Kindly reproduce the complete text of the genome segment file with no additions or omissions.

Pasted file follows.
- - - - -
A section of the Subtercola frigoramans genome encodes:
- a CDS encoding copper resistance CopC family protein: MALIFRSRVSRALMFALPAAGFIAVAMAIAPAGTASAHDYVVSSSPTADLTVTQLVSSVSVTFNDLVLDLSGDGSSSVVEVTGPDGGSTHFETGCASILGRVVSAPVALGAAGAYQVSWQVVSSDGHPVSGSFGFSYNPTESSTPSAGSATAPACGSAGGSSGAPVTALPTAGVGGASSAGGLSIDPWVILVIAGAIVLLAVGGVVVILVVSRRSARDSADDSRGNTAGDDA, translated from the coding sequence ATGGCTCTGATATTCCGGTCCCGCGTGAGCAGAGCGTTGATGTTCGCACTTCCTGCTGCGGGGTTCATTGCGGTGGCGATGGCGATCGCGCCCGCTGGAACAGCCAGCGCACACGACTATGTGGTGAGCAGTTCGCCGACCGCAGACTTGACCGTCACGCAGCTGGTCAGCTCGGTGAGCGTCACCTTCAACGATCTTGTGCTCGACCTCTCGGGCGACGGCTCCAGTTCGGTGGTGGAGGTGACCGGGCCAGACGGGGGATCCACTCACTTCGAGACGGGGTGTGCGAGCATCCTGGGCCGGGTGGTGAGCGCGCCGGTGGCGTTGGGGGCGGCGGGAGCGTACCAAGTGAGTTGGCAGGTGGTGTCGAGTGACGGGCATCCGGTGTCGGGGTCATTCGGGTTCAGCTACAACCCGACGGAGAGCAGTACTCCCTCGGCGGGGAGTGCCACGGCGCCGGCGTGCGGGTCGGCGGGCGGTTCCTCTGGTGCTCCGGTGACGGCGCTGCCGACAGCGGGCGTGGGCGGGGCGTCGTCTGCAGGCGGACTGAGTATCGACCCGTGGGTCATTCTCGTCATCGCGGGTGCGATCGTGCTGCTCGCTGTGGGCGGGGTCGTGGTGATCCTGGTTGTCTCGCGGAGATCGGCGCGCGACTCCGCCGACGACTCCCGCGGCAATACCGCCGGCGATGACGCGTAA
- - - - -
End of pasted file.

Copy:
A section of the Subtercola frigoramans genome encodes:
- a CDS encoding copper resistance CopC family protein: MALIFRSRVSRALMFALPAAGFIAVAMAIAPAGTASAHDYVVSSSPTADLTVTQLVSSVSVTFNDLVLDLSGDGSSSVVEVTGPDGGSTHFETGCASILGRVVSAPVALGAAGAYQVSWQVVSSDGHPVSGSFGFSYNPTESSTPSAGSATAPACGSAGGSSGAPVTALPTAGVGGASSAGGLSIDPWVILVIAGAIVLLAVGGVVVILVVSRRSARDSADDSRGNTAGDDA, translated from the coding sequence ATGGCTCTGATATTCCGGTCCCGCGTGAGCAGAGCGTTGATGTTCGCACTTCCTGCTGCGGGGTTCATTGCGGTGGCGATGGCGATCGCGCCCGCTGGAACAGCCAGCGCACACGACTATGTGGTGAGCAGTTCGCCGACCGCAGACTTGACCGTCACGCAGCTGGTCAGCTCGGTGAGCGTCACCTTCAACGATCTTGTGCTCGACCTCTCGGGCGACGGCTCCAGTTCGGTGGTGGAGGTGACCGGGCCAGACGGGGGATCCACTCACTTCGAGACGGGGTGTGCGAGCATCCTGGGCCGGGTGGTGAGCGCGCCGGTGGCGTTGGGGGCGGCGGGAGCGTACCAAGTGAGTTGGCAGGTGGTGTCGAGTGACGGGCATCCGGTGTCGGGGTCATTCGGGTTCAGCTACAACCCGACGGAGAGCAGTACTCCCTCGGCGGGGAGTGCCACGGCGCCGGCGTGCGGGTCGGCGGGCGGTTCCTCTGGTGCTCCGGTGACGGCGCTGCCGACAGCGGGCGTGGGCGGGGCGTCGTCTGCAGGCGGACTGAGTATCGACCCGTGGGTCATTCTCGTCATCGCGGGTGCGATCGTGCTGCTCGCTGTGGGCGGGGTCGTGGTGATCCTGGTTGTCTCGCGGAGATCGGCGCGCGACTCCGCCGACGACTCCCGCGGCAATACCGCCGGCGATGACGCGTAA